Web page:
There’s no doubt that the recordings made by Bob Woodward of his 18 separate interviews with Donald Trump are going to contain any number of bombshells. On Tuesday, it was revelations that Trump knew about the danger posed by COVID-19 and deliberately covered up the threat to the American people. On Thursday, more of Trump’s darkest actions are coming to light.
A copy of the book made available to Business Insider makes it clear that Donald Trump was not only aware that Saudi usurper Mohammed bin Salman was behind the kidnapping, torture, dismemberment, murder, and burning of Washington Post columnist Jamal Khashoggi: Trump deliberately acted to provide cover for that murder. In fact, Trump called up Woodward to brag that he had protected bin Salman from investigations by Congress.
"I saved his ass," said Trump. "I was able to get Congress to leave him alone. I was able to get them to stop." To do this, Trump did what he always does—he lied about it. And he also refused to hand over a report that was required by law.
The deliberate brutality of Khashoggi’s murder cannot be exaggerated. After Trump adviser and son-in-law Jared Kushner was suspected of providing bin Salman with a list of Saudi dissidents—a list that may have included Khashoggi—the journalist was lured into the Saudi embassy in Turkey on the pretense of completing some paperwork for his upcoming marriage. Once inside he was captured by an assassination squad sent by bin Salman. That squad, who had flown in on a special plane and came equipped with bone saws, beat and tortured Khashoggi, including clipping off his fingers as he screamed and the Saudi ambassador complained how how much blood was getting on the floor.
Turkish authorities were aware of the murder within minutes. A special UN investigation concluded that the blame for the murder, and everything that led up to it, fell squarely on bin Salman. But Trump refused to hand over a report demanded by the Senate on a bipartisan vote. Instead of a report, Trump waited until Feb. 8 and then sent Congress a statement that he “reserved the right to decline” doing an investigation.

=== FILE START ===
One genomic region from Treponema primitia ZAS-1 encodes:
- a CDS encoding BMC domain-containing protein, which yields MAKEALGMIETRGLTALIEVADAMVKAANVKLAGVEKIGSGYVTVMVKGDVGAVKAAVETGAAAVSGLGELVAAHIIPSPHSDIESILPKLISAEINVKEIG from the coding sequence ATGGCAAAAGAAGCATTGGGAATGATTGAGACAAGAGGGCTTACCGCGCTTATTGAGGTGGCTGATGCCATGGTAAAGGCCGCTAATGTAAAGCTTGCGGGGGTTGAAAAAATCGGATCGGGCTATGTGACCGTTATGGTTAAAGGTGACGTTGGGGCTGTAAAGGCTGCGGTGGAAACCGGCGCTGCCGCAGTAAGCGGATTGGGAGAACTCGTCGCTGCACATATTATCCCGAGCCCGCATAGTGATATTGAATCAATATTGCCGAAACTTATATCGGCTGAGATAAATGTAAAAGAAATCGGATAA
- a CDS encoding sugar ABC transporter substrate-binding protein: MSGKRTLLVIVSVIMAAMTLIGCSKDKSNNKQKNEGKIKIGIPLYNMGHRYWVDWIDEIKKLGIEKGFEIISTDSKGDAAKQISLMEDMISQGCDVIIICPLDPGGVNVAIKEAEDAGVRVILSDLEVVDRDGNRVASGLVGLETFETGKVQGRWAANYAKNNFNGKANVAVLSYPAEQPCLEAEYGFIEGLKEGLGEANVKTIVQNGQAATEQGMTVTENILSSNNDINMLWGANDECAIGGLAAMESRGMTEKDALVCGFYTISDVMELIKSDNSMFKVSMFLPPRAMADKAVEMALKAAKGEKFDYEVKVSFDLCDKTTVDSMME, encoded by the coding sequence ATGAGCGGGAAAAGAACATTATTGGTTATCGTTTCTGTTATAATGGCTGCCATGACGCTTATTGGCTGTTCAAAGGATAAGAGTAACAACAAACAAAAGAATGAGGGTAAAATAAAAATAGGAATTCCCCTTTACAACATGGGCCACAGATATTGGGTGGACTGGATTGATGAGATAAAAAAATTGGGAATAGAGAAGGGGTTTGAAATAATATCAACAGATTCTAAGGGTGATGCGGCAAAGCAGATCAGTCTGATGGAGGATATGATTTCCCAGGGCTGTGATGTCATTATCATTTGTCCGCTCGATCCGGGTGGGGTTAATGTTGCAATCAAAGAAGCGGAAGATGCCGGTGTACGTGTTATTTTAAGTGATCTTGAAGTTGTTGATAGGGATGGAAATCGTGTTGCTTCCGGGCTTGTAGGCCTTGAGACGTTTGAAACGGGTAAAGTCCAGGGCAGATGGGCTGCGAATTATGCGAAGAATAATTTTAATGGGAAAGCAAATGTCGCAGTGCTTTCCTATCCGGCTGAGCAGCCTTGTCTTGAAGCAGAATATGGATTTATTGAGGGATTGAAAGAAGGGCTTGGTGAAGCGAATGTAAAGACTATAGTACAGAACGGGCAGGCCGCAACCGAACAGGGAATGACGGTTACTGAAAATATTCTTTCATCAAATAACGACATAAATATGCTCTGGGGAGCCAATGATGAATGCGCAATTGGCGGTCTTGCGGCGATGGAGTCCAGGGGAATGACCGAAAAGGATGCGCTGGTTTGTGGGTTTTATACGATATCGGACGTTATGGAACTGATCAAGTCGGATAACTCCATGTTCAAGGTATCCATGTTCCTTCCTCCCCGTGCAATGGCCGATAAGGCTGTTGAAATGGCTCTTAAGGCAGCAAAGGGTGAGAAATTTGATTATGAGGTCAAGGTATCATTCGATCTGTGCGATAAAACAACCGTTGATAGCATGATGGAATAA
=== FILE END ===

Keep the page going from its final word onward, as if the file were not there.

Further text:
When Trump outright thumbed his nose at the authority of the Senate, Republican senators did exactly what they have in every other such instance: nothing. Exactly nothing. Maine’s Susan Collins didn’t even pucker for a finger wag of “concern.” Republican Rob Portman did say that Trump owed the Senate a report and that “We can make a fuss about it.” There was no fuss. No muss. No report.
That refusal to provide a report came three weeks after Trump told Woodward, “I've gotten involved very much. I know everything about the whole situation."
Trump then reminded Woodward that bin Salman denied any involvement in the murders.
Woodward: "Do you believe that he did it?"
Trump: "No, he says that he didn't do it.”
Woodward: "I know, but do you really believe—"
That was when Trump cut off the conversation.
The relationship between Donald Trump and Mohammed bin Salman predates Trump’s time in office. Trump bypassed the usual allies to make his first outside-the-country trip to Saudi Arabia. He supported bin Salman in a blockade of U.S. ally Qatar—a blockade that put pressure on that tiny country to the tune of $20 billion a month, and resulted in an amazing last-minute $1.8 billion save of Kushner’s failing business. In addition to refusing to provide the report required by law under the Magnitsky Act, Trump used his veto to block congressional efforts at sanction following Khashoggi’s murder. He also vetoed a bill to end support for bin Salman’s war in Yemen, where tens of thousands have died to U.S. bombs sold by Trump on that first official visit. Trump even used emergency authority to rush another $8 billion worth of arms to bin Salman and his supporters, again over bipartisan opposition from Congress. And again, over ringing Republican silence.
It was always clear that Trump knew bin Salman murdered Khashoggi, because it was always immediately obvious to even the most casual observer. But what Woodward’s book makes clear is just how proud Trump was to support this authoritarian murderer over demands of Congress and attempts to get at the truth.
“Saudi Arabia—and I get along great with all of them. They buy apartments from me. They spend $40 million, $50 million. Am I supposed to dislike them? I like them very much.” —Donald Trump, at a campaign rally in 2015